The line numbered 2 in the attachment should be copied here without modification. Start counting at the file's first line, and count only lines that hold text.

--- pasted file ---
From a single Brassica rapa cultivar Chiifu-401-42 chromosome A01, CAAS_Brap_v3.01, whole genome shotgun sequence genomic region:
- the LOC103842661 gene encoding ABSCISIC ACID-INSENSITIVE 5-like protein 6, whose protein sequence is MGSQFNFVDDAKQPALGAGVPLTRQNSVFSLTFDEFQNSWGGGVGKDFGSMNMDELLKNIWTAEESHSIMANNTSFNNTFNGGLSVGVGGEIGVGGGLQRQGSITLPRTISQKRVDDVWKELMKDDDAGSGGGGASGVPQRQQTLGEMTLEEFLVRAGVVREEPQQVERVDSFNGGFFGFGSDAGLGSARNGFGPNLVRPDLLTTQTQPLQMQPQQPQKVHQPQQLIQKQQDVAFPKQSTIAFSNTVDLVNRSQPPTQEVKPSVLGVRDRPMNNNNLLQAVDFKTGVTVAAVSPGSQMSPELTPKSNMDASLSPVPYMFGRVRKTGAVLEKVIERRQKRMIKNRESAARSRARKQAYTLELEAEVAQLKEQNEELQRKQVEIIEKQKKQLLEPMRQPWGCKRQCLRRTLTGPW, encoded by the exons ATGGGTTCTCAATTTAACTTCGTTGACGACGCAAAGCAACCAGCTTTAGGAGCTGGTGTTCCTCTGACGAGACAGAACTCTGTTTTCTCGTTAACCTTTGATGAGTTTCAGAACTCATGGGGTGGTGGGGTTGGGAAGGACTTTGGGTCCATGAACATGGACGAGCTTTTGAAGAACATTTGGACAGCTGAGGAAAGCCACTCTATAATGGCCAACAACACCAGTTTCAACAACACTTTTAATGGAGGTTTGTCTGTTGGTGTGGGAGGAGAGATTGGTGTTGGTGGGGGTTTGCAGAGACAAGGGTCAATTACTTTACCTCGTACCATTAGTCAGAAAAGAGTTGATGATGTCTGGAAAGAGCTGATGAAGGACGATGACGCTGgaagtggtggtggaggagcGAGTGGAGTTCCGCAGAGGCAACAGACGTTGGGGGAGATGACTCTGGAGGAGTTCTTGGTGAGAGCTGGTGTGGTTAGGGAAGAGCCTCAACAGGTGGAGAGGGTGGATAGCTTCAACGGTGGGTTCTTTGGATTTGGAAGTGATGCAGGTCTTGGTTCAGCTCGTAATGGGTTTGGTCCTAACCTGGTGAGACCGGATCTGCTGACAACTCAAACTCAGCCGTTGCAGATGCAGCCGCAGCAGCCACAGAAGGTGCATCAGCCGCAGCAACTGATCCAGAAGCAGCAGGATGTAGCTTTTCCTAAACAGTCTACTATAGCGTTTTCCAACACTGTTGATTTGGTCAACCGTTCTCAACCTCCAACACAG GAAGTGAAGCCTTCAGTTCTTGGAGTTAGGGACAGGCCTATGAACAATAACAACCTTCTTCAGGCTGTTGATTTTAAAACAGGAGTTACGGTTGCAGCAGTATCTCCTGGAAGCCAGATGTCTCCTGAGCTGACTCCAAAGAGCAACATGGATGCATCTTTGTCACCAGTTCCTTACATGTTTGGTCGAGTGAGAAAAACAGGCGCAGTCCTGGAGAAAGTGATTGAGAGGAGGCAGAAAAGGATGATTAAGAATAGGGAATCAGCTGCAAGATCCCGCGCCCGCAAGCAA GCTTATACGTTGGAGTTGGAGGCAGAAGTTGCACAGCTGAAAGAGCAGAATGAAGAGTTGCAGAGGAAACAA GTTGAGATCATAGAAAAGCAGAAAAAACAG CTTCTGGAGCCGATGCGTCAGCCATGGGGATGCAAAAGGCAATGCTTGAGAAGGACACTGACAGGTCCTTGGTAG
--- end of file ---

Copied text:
- the LOC103842661 gene encoding ABSCISIC ACID-INSENSITIVE 5-like protein 6, whose protein sequence is MGSQFNFVDDAKQPALGAGVPLTRQNSVFSLTFDEFQNSWGGGVGKDFGSMNMDELLKNIWTAEESHSIMANNTSFNNTFNGGLSVGVGGEIGVGGGLQRQGSITLPRTISQKRVDDVWKELMKDDDAGSGGGGASGVPQRQQTLGEMTLEEFLVRAGVVREEPQQVERVDSFNGGFFGFGSDAGLGSARNGFGPNLVRPDLLTTQTQPLQMQPQQPQKVHQPQQLIQKQQDVAFPKQSTIAFSNTVDLVNRSQPPTQEVKPSVLGVRDRPMNNNNLLQAVDFKTGVTVAAVSPGSQMSPELTPKSNMDASLSPVPYMFGRVRKTGAVLEKVIERRQKRMIKNRESAARSRARKQAYTLELEAEVAQLKEQNEELQRKQVEIIEKQKKQLLEPMRQPWGCKRQCLRRTLTGPW, encoded by the exons ATGGGTTCTCAATTTAACTTCGTTGACGACGCAAAGCAACCAGCTTTAGGAGCTGGTGTTCCTCTGACGAGACAGAACTCTGTTTTCTCGTTAACCTTTGATGAGTTTCAGAACTCATGGGGTGGTGGGGTTGGGAAGGACTTTGGGTCCATGAACATGGACGAGCTTTTGAAGAACATTTGGACAGCTGAGGAAAGCCACTCTATAATGGCCAACAACACCAGTTTCAACAACACTTTTAATGGAGGTTTGTCTGTTGGTGTGGGAGGAGAGATTGGTGTTGGTGGGGGTTTGCAGAGACAAGGGTCAATTACTTTACCTCGTACCATTAGTCAGAAAAGAGTTGATGATGTCTGGAAAGAGCTGATGAAGGACGATGACGCTGgaagtggtggtggaggagcGAGTGGAGTTCCGCAGAGGCAACAGACGTTGGGGGAGATGACTCTGGAGGAGTTCTTGGTGAGAGCTGGTGTGGTTAGGGAAGAGCCTCAACAGGTGGAGAGGGTGGATAGCTTCAACGGTGGGTTCTTTGGATTTGGAAGTGATGCAGGTCTTGGTTCAGCTCGTAATGGGTTTGGTCCTAACCTGGTGAGACCGGATCTGCTGACAACTCAAACTCAGCCGTTGCAGATGCAGCCGCAGCAGCCACAGAAGGTGCATCAGCCGCAGCAACTGATCCAGAAGCAGCAGGATGTAGCTTTTCCTAAACAGTCTACTATAGCGTTTTCCAACACTGTTGATTTGGTCAACCGTTCTCAACCTCCAACACAG GAAGTGAAGCCTTCAGTTCTTGGAGTTAGGGACAGGCCTATGAACAATAACAACCTTCTTCAGGCTGTTGATTTTAAAACAGGAGTTACGGTTGCAGCAGTATCTCCTGGAAGCCAGATGTCTCCTGAGCTGACTCCAAAGAGCAACATGGATGCATCTTTGTCACCAGTTCCTTACATGTTTGGTCGAGTGAGAAAAACAGGCGCAGTCCTGGAGAAAGTGATTGAGAGGAGGCAGAAAAGGATGATTAAGAATAGGGAATCAGCTGCAAGATCCCGCGCCCGCAAGCAA GCTTATACGTTGGAGTTGGAGGCAGAAGTTGCACAGCTGAAAGAGCAGAATGAAGAGTTGCAGAGGAAACAA GTTGAGATCATAGAAAAGCAGAAAAAACAG CTTCTGGAGCCGATGCGTCAGCCATGGGGATGCAAAAGGCAATGCTTGAGAAGGACACTGACAGGTCCTTGGTAG